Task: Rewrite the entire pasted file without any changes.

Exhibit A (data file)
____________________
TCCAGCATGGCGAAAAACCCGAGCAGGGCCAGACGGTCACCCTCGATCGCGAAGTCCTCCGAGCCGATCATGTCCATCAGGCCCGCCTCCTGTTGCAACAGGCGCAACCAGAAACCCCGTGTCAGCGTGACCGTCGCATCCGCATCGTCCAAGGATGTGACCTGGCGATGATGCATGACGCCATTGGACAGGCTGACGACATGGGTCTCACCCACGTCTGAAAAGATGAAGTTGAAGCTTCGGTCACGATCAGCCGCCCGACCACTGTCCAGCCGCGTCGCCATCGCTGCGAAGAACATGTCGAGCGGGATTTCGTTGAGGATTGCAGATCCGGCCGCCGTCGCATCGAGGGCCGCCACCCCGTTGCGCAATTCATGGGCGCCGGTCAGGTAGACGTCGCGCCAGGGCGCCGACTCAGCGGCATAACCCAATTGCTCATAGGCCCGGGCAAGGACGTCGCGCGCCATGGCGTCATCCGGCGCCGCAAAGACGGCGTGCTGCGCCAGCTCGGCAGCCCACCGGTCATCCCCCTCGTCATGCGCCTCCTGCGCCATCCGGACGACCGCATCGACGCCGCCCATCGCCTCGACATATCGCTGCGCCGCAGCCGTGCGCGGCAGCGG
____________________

TCCAGCATGGCGAAAAACCCGAGCAGGGCCAGACGGTCACCCTCGATCGCGAAGTCCTCCGAGCCGATCATGTCCATCAGGCCCGCCTCCTGTTGCAACAGGCGCAACCAGAAACCCCGTGTCAGCGTGACCGTCGCATCCGCATCGTCCAAGGATGTGACCTGGCGATGATGCATGACGCCATTGGACAGGCTGACGACATGGGTCTCACCCACGTCTGAAAAGATGAAGTTGAAGCTTCGGTCACGATCAGCCGCCCGACCACTGTCCAGCCGCGTCGCCATCGCTGCGAAGAACATGTCGAGCGGGATTTCGTTGAGGATTGCAGATCCGGCCGCCGTCGCATCGAGGGCCGCCACCCCGTTGCGCAATTCATGGGCGCCGGTCAGGTAGACGTCGCGCCAGGGCGCCGACTCAGCGGCATAACCCAATTGCTCATAGGCCCGGGCAAGGACGTCGCGCGCCATGGCGTCATCCGGCGCCGCAAAGACGGCGTGCTGCGCCAGCTCGGCAGCCCACCGGTCATCCCCCTCGTCATGCGCCTCCTGCGCCATCCGGACGACCGCATCGACGCCGCCCATCGCCTCGACATATCGCTGCGCCGCAGCCGTGCGCGGCAGCGG